Kajira's Interview with Delilah - 1996

K:   Delilah, you once told me a story of how, even when you were a little girl you wanted to be a belly dancer. Please share that story with our readers.

D:   When I was in maybe second grade, I told my Mother I was going to be a belly dancer when I grew up. Why? Because Spanish dancers had beauty marks by the side of their mouth and I had one on my belly next to my navel. When I look down at it, it has a pattern that looks like a scarab. Then, as I grew up I used to tell people I was going to either be a hair dresser, a bellydancer or the first lady astronaut . I gave up on the astronaut because I figured I 'd have to learn too much math but I graduated from beauty college before high school. Upon graduation from high school my best friend Tony Burunda and I signed a pact to run away to Hollywood and become bellydancers. We knew there were lots of bellydance clubs on Hollywood Boulevard and the Sunset Strip. I lost contact with Tony for a while after that, but the next time we saw each other I had become a full fledged working Bellydancer before I was 21 years old. She later became one of my students.

I started bellydancing at Grossmont Junior College. I was working my way through college by doing hair part time. One day I was I was doing this lady's hair and she told me about the night classes in Bellydancing at Grossmont. I showed up on the next registration night. There were 4 classes taught by Sheharazade (now dancing and teaching in Miami), there were 35 dancers in each class and 200 turned away in the pouring rain in San Diego! Bellydancing was at its peak of popularity (though at this time you couldn't get any college credit for these classes). I was one of the people turned away that night, but the registration lady was my patron in the beauty shop and she squeezed me in. Peggy Paul was her name and she changed the course of my life. Then it began, I became hypnotized with the dance. It always has felt like I was being danced rather than dancing the dance. I guess because it felt so right. I see god when I dance. It's truly my calling and I believe I've known that since the beginning.

K:   I know you feel strongly about the term bellydance. Please share your views.

D:   I was pretty young and naive when I began this dance. I matured right along with the growth of this art in America. There came a time when people would say "belly," it's such a funny sounding word, we need to find a new term. Something more "respectable" yet I never heard any one say Beledi was a funny sounding word. I think if we can remember back and be honest, most of us originally came to know the dance by the term bellydance. The many other terms came later in our experience. In an effort to improve upon the image and sound more professional we started calling it Danse Oriental or Middle Eastern Dance, but then we found our selves having to be Henrietta Kissingers to the Middle East and we were mostly pretty ignorant about that part of the world. We just liked to do the dance, but if we were going to call it (especially) Mid-East Dance, then we had to learn more about different places where the dance was popular. The dance has made many American women much more culturally aware about the true diversity of the Middle and Near East, which is a very positive thing. However, along with that education came the knowledge of how women were treated and looked upon in some of these places, sometimes a sad and fearful sight. It made me very glad I was an American women. But women from over there would point out "look around, American Women are dictated to just as much by their society, look how obsessed they are with being boyishly slim." I started noticing how beautiful bellies really were and how diverse in shape they really were. I started realizing that pregnant women in our culture were hidden from view and felt ugly and fat. If we were liberated and had a positive image of womens' bodies in our society, we would have Ms. Pregnant America beauty contests. We would celebrate life and womanhood. So that brought me to realize that maybe we had a problem with the word " bellydance" because we were being culturally manipulated and were commonly in denial about our bodies and weren't facing up to it. We were in effect giving our own power away. So I personally decided to proudly claim the term "bellydance" and quit trying to launder it. I encourage those around me to do it too. The belly is the source of power, beauty and life force energy. It is the threshold through which we all must step into this world. Stretch marks are badges for bravery and this is one place -- if ever -- where diversity of size and shape is welcome! If we all succumbed to the stereotype rising out of our culture's neuroses we'd all look the same. We'd all look like Barbie. How boring.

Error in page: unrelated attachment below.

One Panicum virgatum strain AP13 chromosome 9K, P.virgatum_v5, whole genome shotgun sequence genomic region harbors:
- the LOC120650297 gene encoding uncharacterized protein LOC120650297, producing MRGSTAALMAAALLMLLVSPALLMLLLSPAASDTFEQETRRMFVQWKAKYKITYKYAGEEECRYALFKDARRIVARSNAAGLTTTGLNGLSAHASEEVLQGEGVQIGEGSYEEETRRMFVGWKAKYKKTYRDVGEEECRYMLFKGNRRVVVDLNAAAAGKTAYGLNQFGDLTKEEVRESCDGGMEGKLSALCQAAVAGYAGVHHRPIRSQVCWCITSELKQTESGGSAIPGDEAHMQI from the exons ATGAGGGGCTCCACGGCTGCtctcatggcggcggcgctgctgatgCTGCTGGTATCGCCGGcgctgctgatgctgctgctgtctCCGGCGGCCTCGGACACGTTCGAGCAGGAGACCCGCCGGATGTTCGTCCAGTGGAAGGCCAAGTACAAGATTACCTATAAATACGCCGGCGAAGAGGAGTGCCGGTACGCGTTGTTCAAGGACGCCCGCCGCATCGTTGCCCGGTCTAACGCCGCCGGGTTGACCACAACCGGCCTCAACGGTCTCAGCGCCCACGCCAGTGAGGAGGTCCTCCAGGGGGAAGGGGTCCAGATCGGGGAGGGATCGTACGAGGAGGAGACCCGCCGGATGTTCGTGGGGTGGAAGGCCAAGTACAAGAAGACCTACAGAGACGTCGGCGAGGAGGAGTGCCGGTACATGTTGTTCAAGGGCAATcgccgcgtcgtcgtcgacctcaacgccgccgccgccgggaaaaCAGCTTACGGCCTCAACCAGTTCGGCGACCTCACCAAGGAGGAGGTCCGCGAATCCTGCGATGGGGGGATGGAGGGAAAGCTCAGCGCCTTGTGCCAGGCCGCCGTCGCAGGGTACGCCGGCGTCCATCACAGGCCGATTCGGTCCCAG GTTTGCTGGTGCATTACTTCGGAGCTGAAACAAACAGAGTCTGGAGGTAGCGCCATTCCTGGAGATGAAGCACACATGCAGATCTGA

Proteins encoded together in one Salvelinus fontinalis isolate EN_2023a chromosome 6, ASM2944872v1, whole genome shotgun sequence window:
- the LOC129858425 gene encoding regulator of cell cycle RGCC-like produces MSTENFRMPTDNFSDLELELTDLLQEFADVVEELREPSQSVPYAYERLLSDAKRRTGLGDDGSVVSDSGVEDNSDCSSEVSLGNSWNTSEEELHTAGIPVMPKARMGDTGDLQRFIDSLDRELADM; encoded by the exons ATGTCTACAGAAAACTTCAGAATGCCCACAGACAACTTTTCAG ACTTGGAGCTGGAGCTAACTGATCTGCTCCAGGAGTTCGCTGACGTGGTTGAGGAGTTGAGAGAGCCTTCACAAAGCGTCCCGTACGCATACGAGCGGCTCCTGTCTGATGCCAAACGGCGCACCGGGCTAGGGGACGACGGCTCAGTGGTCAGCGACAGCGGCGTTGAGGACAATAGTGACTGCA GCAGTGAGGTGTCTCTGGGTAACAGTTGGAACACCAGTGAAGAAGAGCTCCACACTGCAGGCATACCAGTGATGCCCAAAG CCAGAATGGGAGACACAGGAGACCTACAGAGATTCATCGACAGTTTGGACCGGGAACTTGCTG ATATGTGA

K:   You have a powerful and unique style. Your veil, belly, and floorwork are unparalleled by dancers of today. How would you describe your style?

D:   Thank you for your opinion Kajira. I only wish I could live up to it. There are moments I know I am living up to my potential and they make the other ones a sad disgrace to me personally. I think the hardest part of being a dancer is that the more you accomplish and by the time many know your name, the physicality of life draws you away from some parts of your reward. There is so much upkeep! A painter, a musician, a poet is not bound by the constraints of the body in the way a dancer is. For the only way for the dancer's dance to be seen is to dance it again. Video helps but it's a far cry from the live experience of an "in-the-pocket" performance. I know I'll always dance, even in an aluminum walker . . . but I won't be doing Turkish drops! If you have a favorite dancer go see her and support her now, she won't always be there for you. Dance is an elusive art.